One of the big differences between teaching in person vs online is the perceived separation.. Because of this separation many people are more comfortable not talking and just listening. I call that phenomenon crickets referring to when the teacher asks a question and nobody responds.
There are several ways to reduce the crickets phenomenon:
- Ask students to respond in the text chat tool, most people are more comfortable typing a response than talking. As students respond you can discuss their responses, even go so far as to ask follow-up questions.
- Call out a specific student by name, just like in class that not only wakes up that student but makes other students realize they need to pay more attention because they might be called.
- Ask students to draw something on the whiteboard. I have a follow-up story to this I’ll talk about in a future article.
- Utilize the software’s feedback tool by saying “Give me a thumbs up if you can see my screen sharing”.
- I recommend using this one a lot, anytime a transition from one presentation mechanism to another or switching between applications when screen sharing. Not only does it engage the students but the teacher is confident that their material is getting through.
Once you have taught a few sessions you should get an idea of your online teaching style. From this you can develop a set of expectations for your students, similar to a course syllabus. Example items to include would be:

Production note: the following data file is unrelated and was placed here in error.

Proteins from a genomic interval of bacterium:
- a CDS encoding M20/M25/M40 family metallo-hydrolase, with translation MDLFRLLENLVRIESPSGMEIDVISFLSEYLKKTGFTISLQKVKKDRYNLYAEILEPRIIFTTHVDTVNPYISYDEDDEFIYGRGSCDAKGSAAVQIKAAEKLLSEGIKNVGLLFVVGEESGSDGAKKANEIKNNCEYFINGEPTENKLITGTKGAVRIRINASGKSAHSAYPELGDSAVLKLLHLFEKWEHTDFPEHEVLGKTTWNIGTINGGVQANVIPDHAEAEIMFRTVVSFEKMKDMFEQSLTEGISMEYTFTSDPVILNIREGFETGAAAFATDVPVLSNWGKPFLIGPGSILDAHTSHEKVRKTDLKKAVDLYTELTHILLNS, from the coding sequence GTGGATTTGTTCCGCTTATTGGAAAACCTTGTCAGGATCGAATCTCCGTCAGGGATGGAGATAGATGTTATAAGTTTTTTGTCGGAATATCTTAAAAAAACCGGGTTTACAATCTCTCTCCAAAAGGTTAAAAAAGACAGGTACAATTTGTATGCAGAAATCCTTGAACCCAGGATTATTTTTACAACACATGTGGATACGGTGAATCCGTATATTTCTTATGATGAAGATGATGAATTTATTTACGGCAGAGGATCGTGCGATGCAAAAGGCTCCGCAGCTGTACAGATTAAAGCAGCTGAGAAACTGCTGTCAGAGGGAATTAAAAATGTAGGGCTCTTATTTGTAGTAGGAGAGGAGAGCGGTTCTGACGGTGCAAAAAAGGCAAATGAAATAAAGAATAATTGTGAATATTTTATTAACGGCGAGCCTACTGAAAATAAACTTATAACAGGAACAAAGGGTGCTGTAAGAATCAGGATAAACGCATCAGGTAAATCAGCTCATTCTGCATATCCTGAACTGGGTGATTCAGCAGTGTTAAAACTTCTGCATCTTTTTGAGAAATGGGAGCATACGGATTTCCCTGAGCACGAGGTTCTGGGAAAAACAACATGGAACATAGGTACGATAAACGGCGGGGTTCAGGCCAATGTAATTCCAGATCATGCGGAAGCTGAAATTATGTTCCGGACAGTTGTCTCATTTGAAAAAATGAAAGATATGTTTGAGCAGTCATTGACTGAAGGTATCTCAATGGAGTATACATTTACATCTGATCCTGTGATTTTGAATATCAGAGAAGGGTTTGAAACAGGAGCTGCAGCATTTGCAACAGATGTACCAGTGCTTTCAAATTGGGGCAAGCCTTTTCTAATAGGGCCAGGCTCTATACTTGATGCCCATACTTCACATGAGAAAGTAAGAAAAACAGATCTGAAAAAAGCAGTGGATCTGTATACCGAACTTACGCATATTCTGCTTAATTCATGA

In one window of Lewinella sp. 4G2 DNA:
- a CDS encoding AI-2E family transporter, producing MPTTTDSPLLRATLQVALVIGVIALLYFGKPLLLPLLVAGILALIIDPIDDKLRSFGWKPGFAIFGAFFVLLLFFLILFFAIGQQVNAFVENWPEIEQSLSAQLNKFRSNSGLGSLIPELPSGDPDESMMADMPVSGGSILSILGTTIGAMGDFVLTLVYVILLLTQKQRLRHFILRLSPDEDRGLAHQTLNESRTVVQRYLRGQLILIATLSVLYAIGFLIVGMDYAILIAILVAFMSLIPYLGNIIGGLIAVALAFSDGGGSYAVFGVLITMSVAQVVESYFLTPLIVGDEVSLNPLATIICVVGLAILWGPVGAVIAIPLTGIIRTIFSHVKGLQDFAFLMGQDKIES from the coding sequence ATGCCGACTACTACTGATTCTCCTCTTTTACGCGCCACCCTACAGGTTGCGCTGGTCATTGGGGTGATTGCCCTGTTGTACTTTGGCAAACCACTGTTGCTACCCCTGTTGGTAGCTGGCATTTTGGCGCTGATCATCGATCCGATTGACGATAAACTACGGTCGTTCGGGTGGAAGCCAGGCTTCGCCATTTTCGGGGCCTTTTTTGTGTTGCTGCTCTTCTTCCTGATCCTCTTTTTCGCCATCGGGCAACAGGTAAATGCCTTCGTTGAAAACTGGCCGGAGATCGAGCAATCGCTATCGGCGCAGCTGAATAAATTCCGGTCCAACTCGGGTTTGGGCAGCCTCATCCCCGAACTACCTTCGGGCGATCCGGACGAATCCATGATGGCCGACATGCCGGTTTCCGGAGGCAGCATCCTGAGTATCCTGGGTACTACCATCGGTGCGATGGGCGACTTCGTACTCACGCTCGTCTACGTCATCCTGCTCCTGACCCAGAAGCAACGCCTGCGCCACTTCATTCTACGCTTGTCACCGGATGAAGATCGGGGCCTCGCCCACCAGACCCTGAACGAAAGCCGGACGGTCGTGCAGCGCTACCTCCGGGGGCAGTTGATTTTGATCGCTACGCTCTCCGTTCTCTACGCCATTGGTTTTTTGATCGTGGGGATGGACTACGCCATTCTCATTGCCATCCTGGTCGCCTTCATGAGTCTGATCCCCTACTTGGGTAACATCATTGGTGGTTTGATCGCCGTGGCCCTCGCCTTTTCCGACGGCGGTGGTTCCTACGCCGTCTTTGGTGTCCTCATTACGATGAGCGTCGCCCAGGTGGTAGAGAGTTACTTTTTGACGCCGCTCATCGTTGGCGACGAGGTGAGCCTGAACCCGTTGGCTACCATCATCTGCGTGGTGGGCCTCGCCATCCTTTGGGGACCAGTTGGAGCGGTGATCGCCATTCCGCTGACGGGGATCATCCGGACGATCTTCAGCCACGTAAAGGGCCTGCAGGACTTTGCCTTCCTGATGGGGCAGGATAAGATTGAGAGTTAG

- I expect all students to be in the session 5 minutes before class starts, caught in traffic is not an excuse here.
- When I ask a question to the group, I expect everyone to respond either verbally or via text chat, this is part of your class participation grade.
- if you ask a question in the text chat, I may not notice it until the next break, if there is a lot of chat or if the question is time sensitive, raise your hand to draw my attention to the question.
- If you must step away from your computer, please indicate that by … (varies based on tool)
- Make a list of some of these activities that resonate with you and keep them in mind during your first few online teaching sessions. Hopefully the more you do these the more you can connect with the students and bridge that digital gap.
- After a few sessions start putting together a few student expectations for your syllabus.
Do you notice the crickets phenomenon in your online class? What do you do when it happens? Do you communicate any expectations to your students that you feel has helped the online class work well. Feel free to leave your responses to these questions in the comments below.
In the next article I’m going to talk about a great way to engage students using the whiteboard.